If you're making a site to be a site than most computers today (most being 90% or more) have a minimum resolution of 1024. If you want slightly fewer computers but still a good percentage than 1200 is also in that range.

If you're making a mobile site, most phones max out at 480px for horizontal browsing, but most of them also have some sort of rendering system for larger sites.

The question for size is all about your own audience, if your target is a bunch of designers, you can have a larger site, if it's middle aged folks looking for new car insurance than you should work a little smaller, and if it's for phone users to look at while on their phones, even smaller still.

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It totally depends on your website, as a rule, I'd tend not to go over 1000 for those clients on old machines. However studies are now showing that designing for 1200 is now acceptable in the design world, so it's food for thought definitely.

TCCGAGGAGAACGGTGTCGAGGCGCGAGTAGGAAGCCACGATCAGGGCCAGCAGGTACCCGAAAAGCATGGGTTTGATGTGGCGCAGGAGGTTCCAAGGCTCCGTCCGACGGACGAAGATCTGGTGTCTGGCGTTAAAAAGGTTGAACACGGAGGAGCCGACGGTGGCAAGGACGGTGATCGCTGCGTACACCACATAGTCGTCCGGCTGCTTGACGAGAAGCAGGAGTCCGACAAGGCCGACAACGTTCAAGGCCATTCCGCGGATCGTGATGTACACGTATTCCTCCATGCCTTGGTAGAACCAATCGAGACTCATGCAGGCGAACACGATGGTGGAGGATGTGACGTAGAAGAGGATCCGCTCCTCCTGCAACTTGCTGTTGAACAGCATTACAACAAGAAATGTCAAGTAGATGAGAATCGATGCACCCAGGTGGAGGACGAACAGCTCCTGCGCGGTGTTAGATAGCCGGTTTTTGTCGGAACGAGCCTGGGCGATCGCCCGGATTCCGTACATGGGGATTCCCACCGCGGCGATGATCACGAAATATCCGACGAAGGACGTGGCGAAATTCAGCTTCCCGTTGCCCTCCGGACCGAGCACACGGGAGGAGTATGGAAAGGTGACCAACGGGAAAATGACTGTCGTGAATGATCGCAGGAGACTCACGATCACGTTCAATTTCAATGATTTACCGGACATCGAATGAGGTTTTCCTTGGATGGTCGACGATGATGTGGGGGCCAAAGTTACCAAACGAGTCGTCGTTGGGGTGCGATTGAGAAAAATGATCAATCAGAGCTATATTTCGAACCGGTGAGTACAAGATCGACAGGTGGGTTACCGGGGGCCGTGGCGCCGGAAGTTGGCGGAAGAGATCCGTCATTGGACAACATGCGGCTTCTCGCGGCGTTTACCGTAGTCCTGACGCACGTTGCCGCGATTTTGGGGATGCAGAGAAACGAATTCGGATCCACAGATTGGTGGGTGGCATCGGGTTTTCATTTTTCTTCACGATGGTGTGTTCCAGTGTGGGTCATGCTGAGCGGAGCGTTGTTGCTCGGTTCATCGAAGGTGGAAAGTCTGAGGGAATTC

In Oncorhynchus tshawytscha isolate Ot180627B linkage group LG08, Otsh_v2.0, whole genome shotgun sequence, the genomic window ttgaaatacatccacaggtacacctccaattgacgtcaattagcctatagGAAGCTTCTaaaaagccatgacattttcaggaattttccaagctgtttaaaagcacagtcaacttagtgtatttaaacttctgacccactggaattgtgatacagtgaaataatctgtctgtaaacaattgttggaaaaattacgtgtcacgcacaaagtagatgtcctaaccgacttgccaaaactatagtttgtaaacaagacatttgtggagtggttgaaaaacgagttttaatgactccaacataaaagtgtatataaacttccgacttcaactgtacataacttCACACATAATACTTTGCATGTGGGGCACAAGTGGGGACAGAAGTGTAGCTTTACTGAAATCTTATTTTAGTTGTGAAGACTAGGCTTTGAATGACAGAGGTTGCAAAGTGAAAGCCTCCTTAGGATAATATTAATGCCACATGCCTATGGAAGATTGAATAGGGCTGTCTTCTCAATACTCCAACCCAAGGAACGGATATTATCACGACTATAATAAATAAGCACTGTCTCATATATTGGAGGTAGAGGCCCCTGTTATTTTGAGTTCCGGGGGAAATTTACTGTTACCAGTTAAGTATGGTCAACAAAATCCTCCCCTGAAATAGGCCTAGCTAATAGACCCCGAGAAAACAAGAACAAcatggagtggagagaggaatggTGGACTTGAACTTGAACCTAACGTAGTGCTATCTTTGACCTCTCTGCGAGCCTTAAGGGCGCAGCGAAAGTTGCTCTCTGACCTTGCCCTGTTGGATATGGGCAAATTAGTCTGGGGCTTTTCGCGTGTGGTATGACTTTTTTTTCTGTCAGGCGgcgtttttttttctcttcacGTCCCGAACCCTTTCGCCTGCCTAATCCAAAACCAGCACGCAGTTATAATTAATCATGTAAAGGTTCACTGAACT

Your plan should be to hit the lowest common denominator and if that happens to be Joe Dinosaur on an 800x600 Windows 95 machine then that's who you should cater for.

Also it totally depends on the design of your website. I'm currently designing a website for my agency and it's going to be 800 wide, that is for preference, not to cater to anyone specific.

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Unfortunately there isn't any standard size as the webpages now are accessed in a number of displays. Though to be on safer side, please research on the most popular resolutions (For example, 1024x768) and design on the basis of the popularity.